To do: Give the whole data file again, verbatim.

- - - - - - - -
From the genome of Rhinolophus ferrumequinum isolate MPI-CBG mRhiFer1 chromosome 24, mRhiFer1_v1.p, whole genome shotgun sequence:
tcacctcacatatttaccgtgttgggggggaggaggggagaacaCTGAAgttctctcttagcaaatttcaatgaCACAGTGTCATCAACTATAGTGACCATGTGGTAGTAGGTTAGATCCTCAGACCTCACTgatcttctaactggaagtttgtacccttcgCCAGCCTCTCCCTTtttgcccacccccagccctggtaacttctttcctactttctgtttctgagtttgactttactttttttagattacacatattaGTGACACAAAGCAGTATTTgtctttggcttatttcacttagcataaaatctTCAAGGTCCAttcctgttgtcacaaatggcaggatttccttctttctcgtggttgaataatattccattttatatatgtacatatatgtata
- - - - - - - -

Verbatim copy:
From the genome of Rhinolophus ferrumequinum isolate MPI-CBG mRhiFer1 chromosome 24, mRhiFer1_v1.p, whole genome shotgun sequence:
tcacctcacatatttaccgtgttgggggggaggaggggagaacaCTGAAgttctctcttagcaaatttcaatgaCACAGTGTCATCAACTATAGTGACCATGTGGTAGTAGGTTAGATCCTCAGACCTCACTgatcttctaactggaagtttgtacccttcgCCAGCCTCTCCCTTtttgcccacccccagccctggtaacttctttcctactttctgtttctgagtttgactttactttttttagattacacatattaGTGACACAAAGCAGTATTTgtctttggcttatttcacttagcataaaatctTCAAGGTCCAttcctgttgtcacaaatggcaggatttccttctttctcgtggttgaataatattccattttatatatgtacatatatgtata